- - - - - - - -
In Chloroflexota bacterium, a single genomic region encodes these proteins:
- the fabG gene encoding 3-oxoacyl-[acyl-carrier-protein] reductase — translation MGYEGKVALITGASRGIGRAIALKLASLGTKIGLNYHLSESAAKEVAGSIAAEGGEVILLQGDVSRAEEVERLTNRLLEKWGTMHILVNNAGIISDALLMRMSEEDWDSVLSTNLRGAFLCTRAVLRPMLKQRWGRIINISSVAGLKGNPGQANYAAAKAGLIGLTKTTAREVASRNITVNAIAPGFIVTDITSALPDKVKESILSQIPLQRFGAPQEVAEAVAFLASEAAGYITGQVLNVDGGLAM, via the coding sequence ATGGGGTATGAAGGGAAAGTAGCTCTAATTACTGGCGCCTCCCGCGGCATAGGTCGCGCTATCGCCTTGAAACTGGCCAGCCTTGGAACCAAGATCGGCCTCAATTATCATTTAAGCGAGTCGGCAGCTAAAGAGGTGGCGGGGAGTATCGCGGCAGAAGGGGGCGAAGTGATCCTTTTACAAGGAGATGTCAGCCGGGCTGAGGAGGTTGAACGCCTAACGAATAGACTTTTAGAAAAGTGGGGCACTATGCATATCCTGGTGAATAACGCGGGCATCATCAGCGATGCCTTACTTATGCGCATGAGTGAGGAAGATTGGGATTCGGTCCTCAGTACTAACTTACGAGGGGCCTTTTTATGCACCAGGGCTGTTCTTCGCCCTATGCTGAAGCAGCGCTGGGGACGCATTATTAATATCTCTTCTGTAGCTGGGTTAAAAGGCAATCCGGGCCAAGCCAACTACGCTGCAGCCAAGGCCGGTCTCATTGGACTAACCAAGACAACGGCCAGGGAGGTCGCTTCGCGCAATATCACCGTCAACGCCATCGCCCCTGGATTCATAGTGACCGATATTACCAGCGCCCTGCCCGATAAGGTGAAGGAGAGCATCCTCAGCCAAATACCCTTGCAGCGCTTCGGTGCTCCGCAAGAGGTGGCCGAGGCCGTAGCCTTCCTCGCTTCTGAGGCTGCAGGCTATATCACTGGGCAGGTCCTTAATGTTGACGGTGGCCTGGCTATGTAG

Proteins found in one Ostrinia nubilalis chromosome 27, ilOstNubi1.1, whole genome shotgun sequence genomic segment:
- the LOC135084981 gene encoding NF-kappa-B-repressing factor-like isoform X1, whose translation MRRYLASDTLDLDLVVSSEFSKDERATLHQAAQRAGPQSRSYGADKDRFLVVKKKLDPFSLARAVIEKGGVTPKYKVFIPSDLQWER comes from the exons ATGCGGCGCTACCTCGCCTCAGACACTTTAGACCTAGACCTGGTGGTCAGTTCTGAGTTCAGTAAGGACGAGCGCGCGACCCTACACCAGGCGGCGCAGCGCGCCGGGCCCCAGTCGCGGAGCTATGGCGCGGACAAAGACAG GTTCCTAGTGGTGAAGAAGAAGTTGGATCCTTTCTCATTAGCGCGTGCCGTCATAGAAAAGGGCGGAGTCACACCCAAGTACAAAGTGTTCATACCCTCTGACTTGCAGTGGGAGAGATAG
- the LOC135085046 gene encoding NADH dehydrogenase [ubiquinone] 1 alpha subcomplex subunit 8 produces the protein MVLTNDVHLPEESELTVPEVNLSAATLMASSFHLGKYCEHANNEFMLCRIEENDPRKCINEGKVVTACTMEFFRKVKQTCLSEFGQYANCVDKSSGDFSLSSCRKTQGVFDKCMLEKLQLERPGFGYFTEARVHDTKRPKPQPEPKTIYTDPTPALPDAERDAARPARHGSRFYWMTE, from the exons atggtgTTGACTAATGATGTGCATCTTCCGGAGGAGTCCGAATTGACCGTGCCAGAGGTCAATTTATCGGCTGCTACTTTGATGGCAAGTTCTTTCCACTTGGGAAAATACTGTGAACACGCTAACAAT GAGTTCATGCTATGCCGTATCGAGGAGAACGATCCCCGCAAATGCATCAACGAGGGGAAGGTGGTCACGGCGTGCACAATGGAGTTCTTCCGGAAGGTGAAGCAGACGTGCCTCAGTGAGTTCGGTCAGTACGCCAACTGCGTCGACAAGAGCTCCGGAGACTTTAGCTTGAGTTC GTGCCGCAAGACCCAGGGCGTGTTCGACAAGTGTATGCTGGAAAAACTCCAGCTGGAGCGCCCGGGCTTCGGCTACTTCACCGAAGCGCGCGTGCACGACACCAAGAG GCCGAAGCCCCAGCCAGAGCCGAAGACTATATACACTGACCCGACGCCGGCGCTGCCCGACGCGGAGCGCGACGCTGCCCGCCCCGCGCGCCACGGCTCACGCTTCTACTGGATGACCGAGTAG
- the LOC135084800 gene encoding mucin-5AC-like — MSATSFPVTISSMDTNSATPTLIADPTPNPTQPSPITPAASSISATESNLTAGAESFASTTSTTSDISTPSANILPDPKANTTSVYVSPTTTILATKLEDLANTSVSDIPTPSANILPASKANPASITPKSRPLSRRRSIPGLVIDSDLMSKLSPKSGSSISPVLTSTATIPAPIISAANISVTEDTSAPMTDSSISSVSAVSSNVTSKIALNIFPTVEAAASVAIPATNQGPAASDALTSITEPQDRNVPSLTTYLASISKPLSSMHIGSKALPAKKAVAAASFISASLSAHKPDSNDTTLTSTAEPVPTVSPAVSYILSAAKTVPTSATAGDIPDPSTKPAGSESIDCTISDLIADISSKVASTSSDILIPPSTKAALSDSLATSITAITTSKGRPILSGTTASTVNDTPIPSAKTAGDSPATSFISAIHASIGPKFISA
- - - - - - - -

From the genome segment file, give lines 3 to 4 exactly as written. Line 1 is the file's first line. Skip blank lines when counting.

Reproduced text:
Proteins found in one Ostrinia nubilalis chromosome 27, ilOstNubi1.1, whole genome shotgun sequence genomic segment:
- the LOC135084981 gene encoding NF-kappa-B-repressing factor-like isoform X1, whose translation MRRYLASDTLDLDLVVSSEFSKDERATLHQAAQRAGPQSRSYGADKDRFLVVKKKLDPFSLARAVIEKGGVTPKYKVFIPSDLQWER comes from the exons ATGCGGCGCTACCTCGCCTCAGACACTTTAGACCTAGACCTGGTGGTCAGTTCTGAGTTCAGTAAGGACGAGCGCGCGACCCTACACCAGGCGGCGCAGCGCGCCGGGCCCCAGTCGCGGAGCTATGGCGCGGACAAAGACAG GTTCCTAGTGGTGAAGAAGAAGTTGGATCCTTTCTCATTAGCGCGTGCCGTCATAGAAAAGGGCGGAGTCACACCCAAGTACAAAGTGTTCATACCCTCTGACTTGCAGTGGGAGAGATAG